In recent weeks, President Trump’s commerce secretary, Wilbur Ross has come under fire in the press for apparent inaccuracies and omissions in his financial disclosure forms with the Senate. Forbes rang the first alarm bell in mid-October when the magazine determined the investor-turned-cabinet official had reportedly left $2 billion off of his disclosure forms. Ross denied the accusations, of course, just as he later denied a New York Times report claiming he retrained investments in a shipping company with financial ties to Russian President Vladimir Putin’s inner circle. The latter story, he claimed, was “evil.”
Ross’s rebuttals notwithstanding, Forbes pressed on and revealed Tuesday morning that the commerce secretary’s “missing,” possibly Russia-affiliated billions were in actually nonexistent. “That money never existed,” the magazine’s Dan Alexander writes. “It seems clear that Ross lied to us, the latest in an apparent sequence of fibs, exaggerations, omissions, fabrications and whoppers that have been going on with Forbes since 2004.” For “after one month of digging,” Alexander and his colleagues have determined Ross’s assets actually total $700 million — as opposed to previous numbers of $2.9 billion and $3.7 billion that were reported for the annual “The Forbes 400” ranking of the 400 wealthiest persons in the United States.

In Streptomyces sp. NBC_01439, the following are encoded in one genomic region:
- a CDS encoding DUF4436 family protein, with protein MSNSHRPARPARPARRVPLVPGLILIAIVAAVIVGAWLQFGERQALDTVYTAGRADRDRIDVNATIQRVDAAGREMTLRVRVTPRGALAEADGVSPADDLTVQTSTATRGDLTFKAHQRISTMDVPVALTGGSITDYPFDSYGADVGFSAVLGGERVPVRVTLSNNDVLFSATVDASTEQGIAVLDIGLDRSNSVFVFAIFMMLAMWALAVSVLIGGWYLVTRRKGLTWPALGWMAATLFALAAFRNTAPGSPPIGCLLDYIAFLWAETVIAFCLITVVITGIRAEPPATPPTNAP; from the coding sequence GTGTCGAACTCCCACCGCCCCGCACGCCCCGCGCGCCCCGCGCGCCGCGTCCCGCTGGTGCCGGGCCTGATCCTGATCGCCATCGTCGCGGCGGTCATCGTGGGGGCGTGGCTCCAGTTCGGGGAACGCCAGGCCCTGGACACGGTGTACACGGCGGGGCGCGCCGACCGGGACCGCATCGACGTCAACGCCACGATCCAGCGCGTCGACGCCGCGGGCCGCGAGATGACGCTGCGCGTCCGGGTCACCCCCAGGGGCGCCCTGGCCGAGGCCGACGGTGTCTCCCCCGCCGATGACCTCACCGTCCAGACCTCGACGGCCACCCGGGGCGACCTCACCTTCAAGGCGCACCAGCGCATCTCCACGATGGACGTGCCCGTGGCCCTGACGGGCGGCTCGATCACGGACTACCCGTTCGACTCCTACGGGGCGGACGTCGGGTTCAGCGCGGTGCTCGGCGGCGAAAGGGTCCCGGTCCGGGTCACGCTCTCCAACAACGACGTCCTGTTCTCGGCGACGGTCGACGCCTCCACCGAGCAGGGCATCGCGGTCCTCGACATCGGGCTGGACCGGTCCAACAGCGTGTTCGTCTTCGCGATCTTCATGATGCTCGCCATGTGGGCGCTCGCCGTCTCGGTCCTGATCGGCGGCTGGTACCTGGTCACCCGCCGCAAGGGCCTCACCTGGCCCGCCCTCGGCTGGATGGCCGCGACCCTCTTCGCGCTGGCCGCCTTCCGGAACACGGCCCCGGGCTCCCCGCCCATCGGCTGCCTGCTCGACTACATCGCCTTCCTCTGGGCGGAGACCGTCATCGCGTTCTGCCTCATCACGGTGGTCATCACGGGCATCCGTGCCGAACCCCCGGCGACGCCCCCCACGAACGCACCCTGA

“Wilbur doesn’t have an issue with bending the truth,” David Wax, a colleague of 25 years to the commerce secretary, told Forbes. Another former coworker who chose to remain anonymous put it far more succintly: “He’s lied to a lot of people.” Considering the president’s known penchant for exaggerating (or outright ignorning) the truth, it seems Ross may be a good fit for the current White House.